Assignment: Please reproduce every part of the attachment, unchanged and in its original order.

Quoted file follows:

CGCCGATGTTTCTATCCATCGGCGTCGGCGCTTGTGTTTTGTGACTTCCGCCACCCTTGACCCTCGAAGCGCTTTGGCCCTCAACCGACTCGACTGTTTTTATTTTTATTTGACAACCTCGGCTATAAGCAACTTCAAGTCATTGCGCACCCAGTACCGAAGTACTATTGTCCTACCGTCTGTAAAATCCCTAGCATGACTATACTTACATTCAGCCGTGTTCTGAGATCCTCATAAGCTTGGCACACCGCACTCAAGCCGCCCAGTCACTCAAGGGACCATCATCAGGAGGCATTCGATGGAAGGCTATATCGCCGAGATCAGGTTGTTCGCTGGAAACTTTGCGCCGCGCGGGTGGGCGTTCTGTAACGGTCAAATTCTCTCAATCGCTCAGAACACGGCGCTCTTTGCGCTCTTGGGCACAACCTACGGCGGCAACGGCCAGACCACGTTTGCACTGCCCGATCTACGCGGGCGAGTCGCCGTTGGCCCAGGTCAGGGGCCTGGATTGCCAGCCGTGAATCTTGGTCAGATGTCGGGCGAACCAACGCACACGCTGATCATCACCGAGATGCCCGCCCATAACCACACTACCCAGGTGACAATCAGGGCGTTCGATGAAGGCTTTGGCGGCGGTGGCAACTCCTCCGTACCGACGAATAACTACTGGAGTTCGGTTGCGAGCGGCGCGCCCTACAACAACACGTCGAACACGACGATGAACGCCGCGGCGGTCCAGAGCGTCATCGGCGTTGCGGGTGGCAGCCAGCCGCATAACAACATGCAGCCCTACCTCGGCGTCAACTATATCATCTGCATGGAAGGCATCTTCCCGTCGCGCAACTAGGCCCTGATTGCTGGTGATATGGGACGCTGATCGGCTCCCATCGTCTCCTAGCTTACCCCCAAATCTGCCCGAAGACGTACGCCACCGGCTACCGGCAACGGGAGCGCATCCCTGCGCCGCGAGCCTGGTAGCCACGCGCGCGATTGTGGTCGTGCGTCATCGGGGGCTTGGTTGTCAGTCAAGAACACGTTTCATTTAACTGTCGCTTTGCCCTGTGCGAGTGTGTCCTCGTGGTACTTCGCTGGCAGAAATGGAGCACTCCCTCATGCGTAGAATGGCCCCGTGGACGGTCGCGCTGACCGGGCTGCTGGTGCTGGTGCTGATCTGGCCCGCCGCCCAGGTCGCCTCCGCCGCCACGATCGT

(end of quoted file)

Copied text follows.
CGCCGATGTTTCTATCCATCGGCGTCGGCGCTTGTGTTTTGTGACTTCCGCCACCCTTGACCCTCGAAGCGCTTTGGCCCTCAACCGACTCGACTGTTTTTATTTTTATTTGACAACCTCGGCTATAAGCAACTTCAAGTCATTGCGCACCCAGTACCGAAGTACTATTGTCCTACCGTCTGTAAAATCCCTAGCATGACTATACTTACATTCAGCCGTGTTCTGAGATCCTCATAAGCTTGGCACACCGCACTCAAGCCGCCCAGTCACTCAAGGGACCATCATCAGGAGGCATTCGATGGAAGGCTATATCGCCGAGATCAGGTTGTTCGCTGGAAACTTTGCGCCGCGCGGGTGGGCGTTCTGTAACGGTCAAATTCTCTCAATCGCTCAGAACACGGCGCTCTTTGCGCTCTTGGGCACAACCTACGGCGGCAACGGCCAGACCACGTTTGCACTGCCCGATCTACGCGGGCGAGTCGCCGTTGGCCCAGGTCAGGGGCCTGGATTGCCAGCCGTGAATCTTGGTCAGATGTCGGGCGAACCAACGCACACGCTGATCATCACCGAGATGCCCGCCCATAACCACACTACCCAGGTGACAATCAGGGCGTTCGATGAAGGCTTTGGCGGCGGTGGCAACTCCTCCGTACCGACGAATAACTACTGGAGTTCGGTTGCGAGCGGCGCGCCCTACAACAACACGTCGAACACGACGATGAACGCCGCGGCGGTCCAGAGCGTCATCGGCGTTGCGGGTGGCAGCCAGCCGCATAACAACATGCAGCCCTACCTCGGCGTCAACTATATCATCTGCATGGAAGGCATCTTCCCGTCGCGCAACTAGGCCCTGATTGCTGGTGATATGGGACGCTGATCGGCTCCCATCGTCTCCTAGCTTACCCCCAAATCTGCCCGAAGACGTACGCCACCGGCTACCGGCAACGGGAGCGCATCCCTGCGCCGCGAGCCTGGTAGCCACGCGCGCGATTGTGGTCGTGCGTCATCGGGGGCTTGGTTGTCAGTCAAGAACACGTTTCATTTAACTGTCGCTTTGCCCTGTGCGAGTGTGTCCTCGTGGTACTTCGCTGGCAGAAATGGAGCACTCCCTCATGCGTAGAATGGCCCCGTGGACGGTCGCGCTGACCGGGCTGCTGGTGCTGGTGCTGATCTGGCCCGCCGCCCAGGTCGCCTCCGCCGCCACGATCGT